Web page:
It was also on this trip that I truly realized that the dance we see on stage is based on the social folk dance done by the ordinary people and that in its natural setting it was shared and enjoyed by both men and women alike. Some friends took me to a disco where for the first time, I saw a room full of guys who could dance just as well, even better than I could. There were still some movements that I didn't feel comfortable doing because I felt they were too feminine, but seeing them expressed by all types of guys showed me that I could in fact do those movements without losing my personality. I also learned many new movement combinations from what I saw, which I added to my movement vocabulary. I also paid close attention to the way the men and women carried themselves, in their everyday life and how this body awareness was expressed when they danced. This is what we often refer to as that "Egyptian feeling or essence".
Down in Luxor I saw the Banat Mazin Sisters, (Ghawazee), which was an unimaginable treat. After reading about the Ghawazee for so many years and seeing them on video, now I got the chance to see them live! They were the last of their line. I was truly watching a vanishing cultural and historical institution. I'm glad I went at the time I did, because they stopped dancing a few years later. By the time of my second trip, only one of the sisters was dancing and while Khiriya does dance at Ahlan Wa Sahlan, she no longer wears the traditional costume. There was nothing like watching her and her sister dance together, it was pure magic.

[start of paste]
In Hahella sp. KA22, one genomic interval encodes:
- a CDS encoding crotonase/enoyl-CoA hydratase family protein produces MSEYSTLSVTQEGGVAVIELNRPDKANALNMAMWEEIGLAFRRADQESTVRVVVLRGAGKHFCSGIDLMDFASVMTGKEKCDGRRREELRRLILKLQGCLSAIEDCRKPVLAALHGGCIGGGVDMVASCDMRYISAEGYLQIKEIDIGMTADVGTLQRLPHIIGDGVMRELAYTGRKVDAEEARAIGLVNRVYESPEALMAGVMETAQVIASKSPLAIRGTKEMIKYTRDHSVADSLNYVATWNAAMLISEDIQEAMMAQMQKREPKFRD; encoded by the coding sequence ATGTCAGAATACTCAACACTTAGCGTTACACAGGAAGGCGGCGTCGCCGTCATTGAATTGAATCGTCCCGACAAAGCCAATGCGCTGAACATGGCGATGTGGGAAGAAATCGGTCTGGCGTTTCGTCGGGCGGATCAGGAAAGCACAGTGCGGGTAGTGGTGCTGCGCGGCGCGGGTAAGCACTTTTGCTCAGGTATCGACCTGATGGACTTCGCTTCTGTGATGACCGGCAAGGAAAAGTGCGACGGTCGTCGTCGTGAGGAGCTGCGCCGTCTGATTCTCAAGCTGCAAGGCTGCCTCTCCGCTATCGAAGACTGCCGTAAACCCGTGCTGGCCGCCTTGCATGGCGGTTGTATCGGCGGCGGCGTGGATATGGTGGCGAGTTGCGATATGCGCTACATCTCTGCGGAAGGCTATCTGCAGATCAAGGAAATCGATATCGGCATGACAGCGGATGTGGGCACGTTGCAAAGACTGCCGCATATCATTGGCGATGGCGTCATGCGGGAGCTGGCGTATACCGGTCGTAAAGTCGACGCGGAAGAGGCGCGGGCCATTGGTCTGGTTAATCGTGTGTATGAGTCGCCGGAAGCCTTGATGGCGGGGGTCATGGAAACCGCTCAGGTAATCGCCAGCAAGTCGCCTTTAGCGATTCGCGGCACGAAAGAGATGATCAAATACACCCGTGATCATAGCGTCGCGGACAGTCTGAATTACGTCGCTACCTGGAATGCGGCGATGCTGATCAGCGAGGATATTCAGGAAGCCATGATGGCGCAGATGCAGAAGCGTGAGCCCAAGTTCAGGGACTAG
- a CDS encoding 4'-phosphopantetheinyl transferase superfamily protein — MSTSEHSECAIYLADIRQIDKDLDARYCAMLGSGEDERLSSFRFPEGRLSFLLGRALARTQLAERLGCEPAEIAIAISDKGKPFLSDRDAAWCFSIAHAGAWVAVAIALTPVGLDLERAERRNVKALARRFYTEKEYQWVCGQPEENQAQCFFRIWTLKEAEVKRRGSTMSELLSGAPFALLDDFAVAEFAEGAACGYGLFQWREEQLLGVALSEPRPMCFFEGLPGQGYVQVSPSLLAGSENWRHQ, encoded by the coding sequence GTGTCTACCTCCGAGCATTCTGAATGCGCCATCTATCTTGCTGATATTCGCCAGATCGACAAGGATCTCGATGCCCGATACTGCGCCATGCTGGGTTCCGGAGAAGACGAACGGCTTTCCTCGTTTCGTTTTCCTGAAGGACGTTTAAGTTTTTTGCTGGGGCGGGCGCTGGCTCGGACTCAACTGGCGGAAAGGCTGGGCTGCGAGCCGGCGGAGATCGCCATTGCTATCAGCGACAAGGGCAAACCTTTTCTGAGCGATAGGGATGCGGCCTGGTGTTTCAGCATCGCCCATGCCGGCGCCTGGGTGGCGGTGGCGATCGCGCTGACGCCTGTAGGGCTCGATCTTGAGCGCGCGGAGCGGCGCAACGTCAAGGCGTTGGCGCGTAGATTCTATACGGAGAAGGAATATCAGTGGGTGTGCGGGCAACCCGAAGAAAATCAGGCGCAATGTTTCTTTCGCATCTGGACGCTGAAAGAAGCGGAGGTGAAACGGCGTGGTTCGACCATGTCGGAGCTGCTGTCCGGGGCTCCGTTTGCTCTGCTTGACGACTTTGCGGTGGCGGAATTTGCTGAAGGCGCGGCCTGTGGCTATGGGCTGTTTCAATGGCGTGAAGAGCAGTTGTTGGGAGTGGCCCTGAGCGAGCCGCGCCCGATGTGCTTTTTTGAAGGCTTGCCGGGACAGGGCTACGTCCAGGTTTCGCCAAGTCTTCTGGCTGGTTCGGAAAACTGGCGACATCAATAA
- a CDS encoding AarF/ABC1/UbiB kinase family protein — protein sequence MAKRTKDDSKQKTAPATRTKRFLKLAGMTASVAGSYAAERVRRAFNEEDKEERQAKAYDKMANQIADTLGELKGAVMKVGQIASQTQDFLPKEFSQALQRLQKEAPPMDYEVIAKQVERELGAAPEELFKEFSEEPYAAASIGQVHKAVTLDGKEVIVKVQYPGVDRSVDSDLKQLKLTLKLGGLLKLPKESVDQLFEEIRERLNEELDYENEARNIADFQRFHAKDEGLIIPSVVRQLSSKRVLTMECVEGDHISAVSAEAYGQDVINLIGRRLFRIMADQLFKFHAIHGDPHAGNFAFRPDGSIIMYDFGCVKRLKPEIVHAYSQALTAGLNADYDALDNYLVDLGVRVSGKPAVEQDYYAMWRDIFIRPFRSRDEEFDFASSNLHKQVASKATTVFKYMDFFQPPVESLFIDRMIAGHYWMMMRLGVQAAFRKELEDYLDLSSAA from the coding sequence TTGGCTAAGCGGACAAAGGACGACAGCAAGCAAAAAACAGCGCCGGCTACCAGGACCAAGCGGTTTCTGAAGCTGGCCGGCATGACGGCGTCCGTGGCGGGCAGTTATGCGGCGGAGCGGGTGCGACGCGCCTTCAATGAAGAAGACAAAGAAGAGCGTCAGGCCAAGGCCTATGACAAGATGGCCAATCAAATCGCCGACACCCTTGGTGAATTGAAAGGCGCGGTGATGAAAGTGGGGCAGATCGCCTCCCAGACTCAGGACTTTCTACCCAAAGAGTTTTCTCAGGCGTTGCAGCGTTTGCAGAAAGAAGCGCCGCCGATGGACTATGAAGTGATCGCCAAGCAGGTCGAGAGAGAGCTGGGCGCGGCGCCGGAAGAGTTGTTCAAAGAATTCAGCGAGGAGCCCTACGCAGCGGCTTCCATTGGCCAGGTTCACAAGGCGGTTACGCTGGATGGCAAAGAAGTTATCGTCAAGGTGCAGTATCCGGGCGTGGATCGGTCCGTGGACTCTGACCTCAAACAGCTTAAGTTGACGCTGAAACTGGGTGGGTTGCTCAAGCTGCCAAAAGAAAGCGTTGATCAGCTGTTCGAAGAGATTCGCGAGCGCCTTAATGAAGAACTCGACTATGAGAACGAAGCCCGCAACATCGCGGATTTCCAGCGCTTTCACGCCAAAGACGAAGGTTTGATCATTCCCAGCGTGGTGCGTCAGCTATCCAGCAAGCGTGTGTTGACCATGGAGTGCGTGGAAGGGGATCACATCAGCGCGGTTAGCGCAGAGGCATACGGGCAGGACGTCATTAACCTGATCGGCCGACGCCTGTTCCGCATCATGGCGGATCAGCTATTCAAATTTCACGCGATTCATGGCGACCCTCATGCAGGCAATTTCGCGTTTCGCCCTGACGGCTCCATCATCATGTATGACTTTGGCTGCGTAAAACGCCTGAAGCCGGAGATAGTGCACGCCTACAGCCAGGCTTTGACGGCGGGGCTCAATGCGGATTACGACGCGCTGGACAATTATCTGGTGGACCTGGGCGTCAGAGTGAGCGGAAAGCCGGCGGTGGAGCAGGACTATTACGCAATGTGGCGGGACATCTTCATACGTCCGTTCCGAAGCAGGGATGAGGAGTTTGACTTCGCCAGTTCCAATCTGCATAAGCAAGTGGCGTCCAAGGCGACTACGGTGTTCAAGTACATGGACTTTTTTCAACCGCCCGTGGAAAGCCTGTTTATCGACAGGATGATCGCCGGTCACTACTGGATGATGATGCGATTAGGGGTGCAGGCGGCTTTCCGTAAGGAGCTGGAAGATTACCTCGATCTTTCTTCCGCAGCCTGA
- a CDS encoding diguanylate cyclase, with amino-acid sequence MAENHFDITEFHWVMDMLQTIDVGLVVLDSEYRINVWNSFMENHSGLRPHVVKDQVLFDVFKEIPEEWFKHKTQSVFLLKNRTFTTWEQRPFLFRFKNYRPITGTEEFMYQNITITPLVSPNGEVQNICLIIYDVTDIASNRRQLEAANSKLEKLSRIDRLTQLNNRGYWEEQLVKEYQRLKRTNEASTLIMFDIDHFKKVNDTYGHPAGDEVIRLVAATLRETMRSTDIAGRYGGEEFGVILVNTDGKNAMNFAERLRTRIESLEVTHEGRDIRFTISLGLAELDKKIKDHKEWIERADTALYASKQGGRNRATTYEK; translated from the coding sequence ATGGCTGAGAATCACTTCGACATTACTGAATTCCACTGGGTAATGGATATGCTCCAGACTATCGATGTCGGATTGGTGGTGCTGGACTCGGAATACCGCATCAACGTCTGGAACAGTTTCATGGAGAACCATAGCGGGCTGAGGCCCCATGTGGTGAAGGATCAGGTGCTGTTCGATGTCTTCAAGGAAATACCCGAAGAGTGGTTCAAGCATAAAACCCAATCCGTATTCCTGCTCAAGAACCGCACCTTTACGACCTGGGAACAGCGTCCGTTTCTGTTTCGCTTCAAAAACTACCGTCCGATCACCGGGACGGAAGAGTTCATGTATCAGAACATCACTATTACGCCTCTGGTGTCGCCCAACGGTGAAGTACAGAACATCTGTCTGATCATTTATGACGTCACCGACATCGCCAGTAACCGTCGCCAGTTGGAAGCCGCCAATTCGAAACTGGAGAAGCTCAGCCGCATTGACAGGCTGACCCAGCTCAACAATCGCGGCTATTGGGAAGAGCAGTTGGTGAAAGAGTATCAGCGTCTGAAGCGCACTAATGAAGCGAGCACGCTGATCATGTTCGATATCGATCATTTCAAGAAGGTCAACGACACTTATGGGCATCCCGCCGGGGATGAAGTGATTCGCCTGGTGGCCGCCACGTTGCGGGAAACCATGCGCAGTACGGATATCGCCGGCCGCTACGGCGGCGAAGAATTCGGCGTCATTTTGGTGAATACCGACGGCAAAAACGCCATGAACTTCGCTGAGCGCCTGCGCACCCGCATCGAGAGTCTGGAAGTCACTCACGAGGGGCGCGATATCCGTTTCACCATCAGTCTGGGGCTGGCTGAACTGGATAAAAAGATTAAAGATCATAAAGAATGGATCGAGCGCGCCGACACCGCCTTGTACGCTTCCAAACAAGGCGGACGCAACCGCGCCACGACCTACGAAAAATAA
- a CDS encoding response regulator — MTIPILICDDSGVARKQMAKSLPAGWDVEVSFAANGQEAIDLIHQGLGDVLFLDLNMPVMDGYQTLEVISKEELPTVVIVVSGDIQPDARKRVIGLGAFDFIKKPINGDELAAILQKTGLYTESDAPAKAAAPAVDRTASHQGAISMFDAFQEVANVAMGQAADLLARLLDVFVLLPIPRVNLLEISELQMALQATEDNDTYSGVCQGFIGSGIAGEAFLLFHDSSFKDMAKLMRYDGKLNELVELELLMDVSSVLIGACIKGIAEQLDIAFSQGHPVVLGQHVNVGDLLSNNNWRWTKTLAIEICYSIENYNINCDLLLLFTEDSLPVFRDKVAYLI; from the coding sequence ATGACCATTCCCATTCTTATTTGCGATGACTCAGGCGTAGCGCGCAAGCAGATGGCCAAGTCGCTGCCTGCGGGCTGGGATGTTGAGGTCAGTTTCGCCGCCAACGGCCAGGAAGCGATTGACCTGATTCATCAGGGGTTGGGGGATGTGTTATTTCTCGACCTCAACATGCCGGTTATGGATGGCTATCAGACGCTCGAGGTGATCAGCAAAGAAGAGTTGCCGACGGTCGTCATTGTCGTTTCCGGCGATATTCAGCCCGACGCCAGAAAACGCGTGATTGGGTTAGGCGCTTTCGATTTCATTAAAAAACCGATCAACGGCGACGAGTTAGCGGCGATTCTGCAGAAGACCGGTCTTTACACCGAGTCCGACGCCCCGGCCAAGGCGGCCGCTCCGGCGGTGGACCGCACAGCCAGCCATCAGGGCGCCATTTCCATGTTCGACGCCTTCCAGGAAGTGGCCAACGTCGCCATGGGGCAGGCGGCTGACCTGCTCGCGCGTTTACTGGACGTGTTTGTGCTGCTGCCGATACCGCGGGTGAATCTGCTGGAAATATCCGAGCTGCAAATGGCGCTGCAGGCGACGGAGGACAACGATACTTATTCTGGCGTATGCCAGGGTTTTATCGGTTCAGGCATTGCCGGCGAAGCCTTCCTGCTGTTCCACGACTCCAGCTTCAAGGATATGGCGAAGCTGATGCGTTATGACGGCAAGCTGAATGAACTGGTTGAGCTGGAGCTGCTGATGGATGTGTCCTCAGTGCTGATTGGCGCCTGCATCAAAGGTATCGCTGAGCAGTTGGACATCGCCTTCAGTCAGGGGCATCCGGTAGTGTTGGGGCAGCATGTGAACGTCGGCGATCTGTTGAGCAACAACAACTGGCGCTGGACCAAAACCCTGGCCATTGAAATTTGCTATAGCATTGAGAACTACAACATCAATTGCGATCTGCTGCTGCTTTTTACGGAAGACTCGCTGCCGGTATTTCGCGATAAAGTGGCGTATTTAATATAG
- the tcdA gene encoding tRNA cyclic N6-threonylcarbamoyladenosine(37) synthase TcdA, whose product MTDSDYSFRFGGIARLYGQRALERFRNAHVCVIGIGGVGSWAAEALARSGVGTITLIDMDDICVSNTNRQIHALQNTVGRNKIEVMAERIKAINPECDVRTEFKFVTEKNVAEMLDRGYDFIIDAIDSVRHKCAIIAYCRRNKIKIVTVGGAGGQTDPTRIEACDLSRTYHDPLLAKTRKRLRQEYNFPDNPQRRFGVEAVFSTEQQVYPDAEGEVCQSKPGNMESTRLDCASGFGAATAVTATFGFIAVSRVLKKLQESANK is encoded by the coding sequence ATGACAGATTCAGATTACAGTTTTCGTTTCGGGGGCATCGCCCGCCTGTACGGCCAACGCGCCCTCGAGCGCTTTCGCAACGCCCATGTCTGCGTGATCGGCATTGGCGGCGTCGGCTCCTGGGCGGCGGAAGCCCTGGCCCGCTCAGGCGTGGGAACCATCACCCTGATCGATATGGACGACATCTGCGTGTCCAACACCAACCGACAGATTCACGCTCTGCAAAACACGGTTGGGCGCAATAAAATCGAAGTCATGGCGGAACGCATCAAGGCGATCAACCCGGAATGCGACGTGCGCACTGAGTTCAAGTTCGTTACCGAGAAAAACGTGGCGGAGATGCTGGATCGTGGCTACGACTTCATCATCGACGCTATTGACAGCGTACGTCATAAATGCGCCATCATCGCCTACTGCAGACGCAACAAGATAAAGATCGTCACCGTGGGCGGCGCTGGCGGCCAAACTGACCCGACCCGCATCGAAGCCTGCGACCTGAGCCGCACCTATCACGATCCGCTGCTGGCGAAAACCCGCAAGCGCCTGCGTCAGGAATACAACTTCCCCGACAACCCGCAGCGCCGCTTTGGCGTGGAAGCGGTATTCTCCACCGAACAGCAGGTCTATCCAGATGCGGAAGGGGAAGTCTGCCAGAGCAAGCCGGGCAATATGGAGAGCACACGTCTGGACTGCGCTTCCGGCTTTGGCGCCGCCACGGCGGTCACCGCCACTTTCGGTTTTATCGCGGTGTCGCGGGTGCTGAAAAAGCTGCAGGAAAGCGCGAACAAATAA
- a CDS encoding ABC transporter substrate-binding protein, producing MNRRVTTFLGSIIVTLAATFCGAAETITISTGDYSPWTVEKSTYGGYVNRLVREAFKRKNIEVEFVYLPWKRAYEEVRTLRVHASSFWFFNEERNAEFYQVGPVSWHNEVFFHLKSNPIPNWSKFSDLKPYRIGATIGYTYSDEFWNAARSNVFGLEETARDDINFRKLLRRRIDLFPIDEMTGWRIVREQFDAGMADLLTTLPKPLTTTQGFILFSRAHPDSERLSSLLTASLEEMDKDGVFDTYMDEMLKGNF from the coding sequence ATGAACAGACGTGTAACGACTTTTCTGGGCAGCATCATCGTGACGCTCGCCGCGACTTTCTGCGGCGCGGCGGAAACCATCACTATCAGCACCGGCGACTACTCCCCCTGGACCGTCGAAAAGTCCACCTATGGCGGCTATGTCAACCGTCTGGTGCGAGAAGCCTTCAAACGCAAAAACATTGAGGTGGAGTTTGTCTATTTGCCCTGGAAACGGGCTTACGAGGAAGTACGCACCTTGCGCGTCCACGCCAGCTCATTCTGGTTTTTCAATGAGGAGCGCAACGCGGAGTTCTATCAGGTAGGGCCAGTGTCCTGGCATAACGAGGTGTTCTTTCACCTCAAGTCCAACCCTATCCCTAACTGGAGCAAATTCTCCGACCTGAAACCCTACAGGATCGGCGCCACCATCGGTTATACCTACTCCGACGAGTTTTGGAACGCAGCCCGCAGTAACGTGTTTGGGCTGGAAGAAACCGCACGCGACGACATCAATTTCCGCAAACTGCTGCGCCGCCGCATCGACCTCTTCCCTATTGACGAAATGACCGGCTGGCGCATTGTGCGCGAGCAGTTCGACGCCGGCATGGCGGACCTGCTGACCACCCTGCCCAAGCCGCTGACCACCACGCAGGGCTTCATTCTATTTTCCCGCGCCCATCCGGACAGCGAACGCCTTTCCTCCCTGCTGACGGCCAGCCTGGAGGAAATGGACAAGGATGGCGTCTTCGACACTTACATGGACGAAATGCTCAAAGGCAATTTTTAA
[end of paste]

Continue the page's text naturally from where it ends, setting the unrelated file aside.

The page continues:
Of course I also saw my main inspiration, Osman Balatta dance, as well as other Saidi guys. I saw him doing the real Saidi stick dance. I learned from watching him that the men also do hip work in addition to manipulating the sticks.
I also had the opportunity to meet some of the most respected choreographers, like Mahmoud Reda and Mohamed Khalil. The high point of the trip was when Morocco and I went to Morocco, (the country), and on our way back we performed for the Dar America Association in Marakech. Meeting all these people who recognized my talent and encouraged me to continue dancing was the greatest confidence builder I could have received. From that moment on I knew that dance would forever be an indispensable part of my life.
Salome: Do you perform and/or teach folk and theatrical dances from the Middle Eastern region? If yes, can you tell us a bit about the other dance styles you are versed in?
Tarik Sultan: Being a guy in a female dominated profession has made this difficult. Most of the traditional men's dances are group dances, such as the Debka, (I can do a few steps), Tahtib, or the many dances of Morocco, Turkey and the Arabian Peninsula. However, I am known for doing the Moroccan Tray Dance, Raks is Seniya, the Turkish Dervish, (The Egyptian version still makes me nauseous for days on end!). I can do the real Saidi style Raks al Assaya, as versus the stage version, but don't perform it much because I rarely get the opportunity, or space to do so.